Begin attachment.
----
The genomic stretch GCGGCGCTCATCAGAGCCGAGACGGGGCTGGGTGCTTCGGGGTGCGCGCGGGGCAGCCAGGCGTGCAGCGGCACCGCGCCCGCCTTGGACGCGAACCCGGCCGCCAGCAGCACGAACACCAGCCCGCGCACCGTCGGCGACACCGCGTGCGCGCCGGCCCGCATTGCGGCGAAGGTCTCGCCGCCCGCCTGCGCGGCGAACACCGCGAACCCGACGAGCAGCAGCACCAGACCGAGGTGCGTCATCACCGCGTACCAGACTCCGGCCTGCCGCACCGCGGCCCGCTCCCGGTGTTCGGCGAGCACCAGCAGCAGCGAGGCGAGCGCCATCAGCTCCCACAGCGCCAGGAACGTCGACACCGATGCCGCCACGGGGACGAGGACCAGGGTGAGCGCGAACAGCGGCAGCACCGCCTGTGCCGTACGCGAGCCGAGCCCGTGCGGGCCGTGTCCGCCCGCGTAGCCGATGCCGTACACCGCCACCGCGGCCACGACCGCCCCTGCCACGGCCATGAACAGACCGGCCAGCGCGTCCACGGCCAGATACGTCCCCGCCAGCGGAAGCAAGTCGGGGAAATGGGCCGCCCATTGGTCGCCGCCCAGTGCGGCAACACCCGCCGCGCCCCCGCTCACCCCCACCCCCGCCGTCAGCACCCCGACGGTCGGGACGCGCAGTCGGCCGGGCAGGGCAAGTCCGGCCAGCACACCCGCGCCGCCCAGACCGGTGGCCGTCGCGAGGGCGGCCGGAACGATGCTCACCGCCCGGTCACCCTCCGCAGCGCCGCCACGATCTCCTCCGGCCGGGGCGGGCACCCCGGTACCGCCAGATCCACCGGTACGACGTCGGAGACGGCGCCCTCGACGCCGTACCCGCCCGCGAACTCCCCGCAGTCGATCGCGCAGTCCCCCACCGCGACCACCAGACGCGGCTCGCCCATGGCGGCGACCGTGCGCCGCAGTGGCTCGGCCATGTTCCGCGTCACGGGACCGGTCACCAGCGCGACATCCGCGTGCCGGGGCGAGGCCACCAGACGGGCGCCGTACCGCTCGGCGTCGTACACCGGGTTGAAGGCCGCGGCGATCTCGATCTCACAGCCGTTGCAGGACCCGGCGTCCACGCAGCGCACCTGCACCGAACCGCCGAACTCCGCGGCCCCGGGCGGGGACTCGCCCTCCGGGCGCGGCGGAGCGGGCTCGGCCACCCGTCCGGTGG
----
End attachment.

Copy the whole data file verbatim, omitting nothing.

The genomic stretch GCGGCGCTCATCAGAGCCGAGACGGGGCTGGGTGCTTCGGGGTGCGCGCGGGGCAGCCAGGCGTGCAGCGGCACCGCGCCCGCCTTGGACGCGAACCCGGCCGCCAGCAGCACGAACACCAGCCCGCGCACCGTCGGCGACACCGCGTGCGCGCCGGCCCGCATTGCGGCGAAGGTCTCGCCGCCCGCCTGCGCGGCGAACACCGCGAACCCGACGAGCAGCAGCACCAGACCGAGGTGCGTCATCACCGCGTACCAGACTCCGGCCTGCCGCACCGCGGCCCGCTCCCGGTGTTCGGCGAGCACCAGCAGCAGCGAGGCGAGCGCCATCAGCTCCCACAGCGCCAGGAACGTCGACACCGATGCCGCCACGGGGACGAGGACCAGGGTGAGCGCGAACAGCGGCAGCACCGCCTGTGCCGTACGCGAGCCGAGCCCGTGCGGGCCGTGTCCGCCCGCGTAGCCGATGCCGTACACCGCCACCGCGGCCACGACCGCCCCTGCCACGGCCATGAACAGACCGGCCAGCGCGTCCACGGCCAGATACGTCCCCGCCAGCGGAAGCAAGTCGGGGAAATGGGCCGCCCATTGGTCGCCGCCCAGTGCGGCAACACCCGCCGCGCCCCCGCTCACCCCCACCCCCGCCGTCAGCACCCCGACGGTCGGGACGCGCAGTCGGCCGGGCAGGGCAAGTCCGGCCAGCACACCCGCGCCGCCCAGACCGGTGGCCGTCGCGAGGGCGGCCGGAACGATGCTCACCGCCCGGTCACCCTCCGCAGCGCCGCCACGATCTCCTCCGGCCGGGGCGGGCACCCCGGTACCGCCAGATCCACCGGTACGACGTCGGAGACGGCGCCCTCGACGCCGTACCCGCCCGCGAACTCCCCGCAGTCGATCGCGCAGTCCCCCACCGCGACCACCAGACGCGGCTCGCCCATGGCGGCGACCGTGCGCCGCAGTGGCTCGGCCATGTTCCGCGTCACGGGACCGGTCACCAGCGCGACATCCGCGTGCCGGGGCGAGGCCACCAGACGGGCGCCGTACCGCTCGGCGTCGTACACCGGGTTGAAGGCCGCGGCGATCTCGATCTCACAGCCGTTGCAGGACCCGGCGTCCACGCAGCGCACCTGCACCGAACCGCCGAACTCCGCGGCCCCGGGCGGGGACTCGCCCTCCGGGCGCGGCGGAGCGGGCTCGGCCACCCGTCCGGTGG